Abortion in Paraguay

Abortion in Paraguay is illegal except in case of the threat to the life of the woman.[1] Anyone who performs an abortion can be sentenced to 15 to 30 months in prison. If the abortion is done without the consent of the woman, the punishment is increased to 2 to 5 years. If the death of the woman occurred as a result of the abortion, the person who did the procedure can be sentenced to 4 to 6 years in prison, and 5 to 10 years in cases in which she did not consent.[1]

In Paraguay, 23 out of 100 deaths of young women are the result of illegal abortions.[2] Concerning this death rate, Paraguay has one of the highest in the region.[2]

In April 2015, a story about a 10-year-old Paraguayan girl who was 22 weeks pregnant as a result of having allegedly been raped and impregnated by her stepfather came to light.[3] The pregnancy had been discovered that same month upon the girl’s mother having brought her to a local hospital in order to receive medical treatment for abdominal pain, which was found to have been related to the pregnancy. Calls from her mother as well as outraged members of the public throughout the world for permission to allow the girl the ability to undergo an abortion procedure were ultimately denied. The girl had given birth to the child via a caesarean section in a Red Cross hospital in Paraguay’s capital city of Asunción later that year.[3] The girl’s stepfather has since been prosecuted for the rape and her mother had also been charged with negligence for her alleged role in the circumstances surrounding the rape and pregnancy of her daughter. The high-profile nature of this case has led opposition leftist parties to push for less restrictive abortion laws in Paraguay, such as in cases of child pregnancies and in cases of sexual assault.[3] Despite these efforts and the international attention, current government officials have neglected to support or act on any proposed changes to Paraguayan abortion law. Following this case, Paraguayan president Horacio Cartes instead attempted to justify denying the 10-year-old legal access to an abortion, arguing that, “We did what our conscience dictated, what the Constitution commands, and what our religious convictions command”.[4] The United Nations has found that the maternal death rate is four times higher for girls under the age of 16 in Latin America.[3] The 10-year-old girl has reportedly survived the birth, and her mother and grandmother have both requested legal custody of the newborn child.[3]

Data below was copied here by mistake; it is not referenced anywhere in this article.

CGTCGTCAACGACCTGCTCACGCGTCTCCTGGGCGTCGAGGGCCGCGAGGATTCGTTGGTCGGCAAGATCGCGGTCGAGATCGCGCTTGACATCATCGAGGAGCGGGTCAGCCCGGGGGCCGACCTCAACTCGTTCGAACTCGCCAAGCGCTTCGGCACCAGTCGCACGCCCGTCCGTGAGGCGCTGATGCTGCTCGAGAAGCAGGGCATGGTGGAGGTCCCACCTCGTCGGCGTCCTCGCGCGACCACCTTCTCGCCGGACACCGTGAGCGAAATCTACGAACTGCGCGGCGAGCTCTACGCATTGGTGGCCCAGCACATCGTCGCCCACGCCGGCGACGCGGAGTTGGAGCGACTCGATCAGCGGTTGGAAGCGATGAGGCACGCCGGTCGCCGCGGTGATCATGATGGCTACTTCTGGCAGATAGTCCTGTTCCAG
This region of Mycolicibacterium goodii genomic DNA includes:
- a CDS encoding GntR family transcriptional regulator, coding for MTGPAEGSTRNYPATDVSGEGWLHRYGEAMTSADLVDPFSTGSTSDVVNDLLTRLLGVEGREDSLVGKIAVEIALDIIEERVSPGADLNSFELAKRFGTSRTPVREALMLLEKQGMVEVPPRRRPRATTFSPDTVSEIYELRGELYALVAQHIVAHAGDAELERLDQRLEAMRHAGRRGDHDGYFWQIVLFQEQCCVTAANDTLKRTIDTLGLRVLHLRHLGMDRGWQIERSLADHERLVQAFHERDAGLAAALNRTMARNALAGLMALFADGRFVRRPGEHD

See also


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